Voyage of the Dogs by Greg van Eekhout children's science fiction book reviewsVoyage of the Dogs by Greg van EekhoutVoyage of the Dogs by Greg van Eekhout

Voyage of the Dogs (2018) by Greg van Eekhout is a middle-grade science fiction book. Young readers will certainly enjoy this action-packed book with dog main characters. Adult dog lovers can enjoy it too.

Lopside is part of a team of “Barkonauts,” specially trained uplifted dogs who are part of the first interstellar space voyage. The Laika is aimed at a planet nicknamed Stepping Stone. Along with the human crew, embryos of cattle and sheep, and fertilized chicken eggs, four dogs comprise the manifest of the ship. As he fulfills his other duties, Lopside searches the starship every day for rats, because he is part terrier. He never finds any, but he is diligent. Lopside feels a little uncomfortable among the other three dogs, all of whom are purebreds. Bug is a corgi, who works in engineering; Champion is a golden retriever who stays close to the human command staff and is the pack leader; Daisy is a half-grown Great Dane.

With animal stories, some people want to know in advance if there are any sad outcomes for which they should prepare young readers, or themselves. If that’s a concern for you, highlight here to read: None of the four dogs dies in the book. Champion tells the Barkonauts a story about a dog who dies, but it doesn’t happen on the page.

While the dogs and human crew are in cryo-sleep, something goes wrong and the ship is damaged. The humans evacuate in the life-pod but they leave the dogs behind. When the dogs awaken on schedule, they are stranded on a ship with limited resources, and they soon discover there is no help coming from Earth.

The story nicely plants the information about how dogs have been “uplifted,” and how the humans use translators to decipher the combination of sounds and nonverbals dogs use to communicate (except butt-sniffing, which the dogs only do with each other). This becomes an important plot point toward the end of Voyage of the Dogs. Throughout the story, as the damaged ship deteriorates and the Barkonauts must face crisis after crisis, the dogs exhibit doglike behavior. It’s accurate, it’s tender and often it’s funny.

The plot is linear and straightforward, as it should be for the age group, but van Eekhout does not condescend to his readers. He doesn’t gloss over his made-up space travel engine but instead uses physics language to create an interest in that science, and he doesn’t veer away from the genuine emotional conflicts. Human and dogs, dogs and humans, they’ve always been together, the Barkonauts think, but the humans had no trouble abandoning them. Near the end of the book, when the dogs have to make a pivotal decision, Champion shares the story of Laika the Russian space-dog that the ship is named for. Even Roro, the human the pack was most attached to, seems to have left them behind without a thought. Lopside’s backstory is one of neglect and abandonment. Voyage of the Dogs is emotionally honest and packed with problem-solving, action, risk, humor and tenderness.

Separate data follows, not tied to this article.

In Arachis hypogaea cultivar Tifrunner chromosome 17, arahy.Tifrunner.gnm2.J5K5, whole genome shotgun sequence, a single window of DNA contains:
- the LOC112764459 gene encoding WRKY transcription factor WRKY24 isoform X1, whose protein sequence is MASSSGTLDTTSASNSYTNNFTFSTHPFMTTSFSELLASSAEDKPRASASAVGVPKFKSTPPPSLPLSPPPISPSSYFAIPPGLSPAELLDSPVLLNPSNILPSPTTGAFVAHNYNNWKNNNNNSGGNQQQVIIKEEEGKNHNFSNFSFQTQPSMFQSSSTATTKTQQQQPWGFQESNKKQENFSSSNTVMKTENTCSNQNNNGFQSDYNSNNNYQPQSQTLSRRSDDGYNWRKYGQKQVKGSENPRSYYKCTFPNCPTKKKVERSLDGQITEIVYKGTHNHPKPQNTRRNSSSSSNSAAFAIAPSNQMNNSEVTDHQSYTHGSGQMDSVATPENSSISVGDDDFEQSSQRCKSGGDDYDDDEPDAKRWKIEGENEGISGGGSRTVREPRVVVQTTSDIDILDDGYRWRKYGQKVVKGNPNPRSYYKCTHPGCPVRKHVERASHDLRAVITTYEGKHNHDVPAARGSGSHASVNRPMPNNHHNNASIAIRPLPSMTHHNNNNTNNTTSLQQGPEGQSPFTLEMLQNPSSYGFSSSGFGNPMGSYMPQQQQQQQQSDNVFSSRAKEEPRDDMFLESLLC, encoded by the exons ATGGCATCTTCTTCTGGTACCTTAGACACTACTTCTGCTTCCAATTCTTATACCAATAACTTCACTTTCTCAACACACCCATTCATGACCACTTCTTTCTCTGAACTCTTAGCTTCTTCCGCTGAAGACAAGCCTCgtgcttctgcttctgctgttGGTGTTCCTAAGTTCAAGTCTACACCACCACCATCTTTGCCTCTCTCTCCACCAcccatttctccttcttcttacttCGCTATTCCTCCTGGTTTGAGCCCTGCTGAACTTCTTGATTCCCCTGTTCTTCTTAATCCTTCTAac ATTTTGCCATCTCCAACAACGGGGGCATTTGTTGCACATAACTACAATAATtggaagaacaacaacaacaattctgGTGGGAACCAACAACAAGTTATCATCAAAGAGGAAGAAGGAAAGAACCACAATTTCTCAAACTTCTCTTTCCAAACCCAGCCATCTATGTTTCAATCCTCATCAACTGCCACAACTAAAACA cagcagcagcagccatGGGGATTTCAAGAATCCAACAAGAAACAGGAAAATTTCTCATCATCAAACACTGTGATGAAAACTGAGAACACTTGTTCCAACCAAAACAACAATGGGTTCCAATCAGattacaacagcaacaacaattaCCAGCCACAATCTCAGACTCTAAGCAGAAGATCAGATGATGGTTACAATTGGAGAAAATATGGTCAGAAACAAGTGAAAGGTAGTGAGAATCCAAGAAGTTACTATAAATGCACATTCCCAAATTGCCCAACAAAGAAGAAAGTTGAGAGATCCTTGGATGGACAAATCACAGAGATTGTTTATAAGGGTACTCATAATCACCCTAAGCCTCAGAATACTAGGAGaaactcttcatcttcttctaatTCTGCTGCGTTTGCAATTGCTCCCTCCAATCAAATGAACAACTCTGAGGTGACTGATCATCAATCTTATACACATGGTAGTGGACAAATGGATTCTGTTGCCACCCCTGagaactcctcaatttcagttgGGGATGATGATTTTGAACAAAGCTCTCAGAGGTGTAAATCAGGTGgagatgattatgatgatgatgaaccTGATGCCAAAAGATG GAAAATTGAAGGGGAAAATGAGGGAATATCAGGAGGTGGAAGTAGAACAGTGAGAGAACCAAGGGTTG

Morse code is virtually dead now, but van Eekhout revives it here. I’m hoping some of the young people who read this develop an interest in the code and its history. Within the story it is a clever plot device that is used twice, very well both times.

It’s a kids’ book; you do have to suspend disbelief. There’s no point in wondering, for instance, why the consoles are conveniently equipped with dog-paw-sized buttons, so that the dogs can manipulate them. I did wonder how the story explained Daisy’s presence among the team, because she is only half-grown. It’s not that the story doesn’t have a purpose for her, it’s that the project had its choice of dogs and seemingly would not have chosen a puppy when it had seasoned adult canines. But that’s being picky, and Daisy plays an important role in the story.

As a bonus, the hardcover version of Voyage of the Dogs features heartwarming cover art by Mark Frederickson. You should get this book for any animal-loving 8-13 year old readers in your family or social circle. Then you should read it yourself. If anyone asks, just say you’re “vetting” it. Except dog-lovers won’t ask, they’ll just see the title and the cover and nod knowingly.

Published September 4, 2018. This edge-of-your-seat action-packed story is Homeward Bound—set in space! SOS. Ship damaged. Human crew missing. We are the dogs. We are alone. Lopside is a Barkonaut—a specially trained dog who assists human astronauts on missions in space. He and the crew aboard the spaceship Laika are en route to set up an outpost on a distant planet. When the mission takes a disastrous turn, the Barkonauts on board suddenly find themselves completely alone on their severely damaged ship. Survival seems impossible. But these dogs are Barkonauts—and Barkonauts always complete their mission.


  • Marion Deeds

    Marion Deeds, with us since March, 2011, is the author of the fantasy novella ALUMINUM LEAVES. Her short fiction has appeared in the anthologies BEYOND THE STARS, THE WAND THAT ROCKS THE CRADLE, STRANGE CALIFORNIA, and in Podcastle, The Noyo River Review, Daily Science Fiction and Flash Fiction Online. She’s retired from 35 years in county government, and spends some of her free time volunteering at a second-hand bookstore in her home town.

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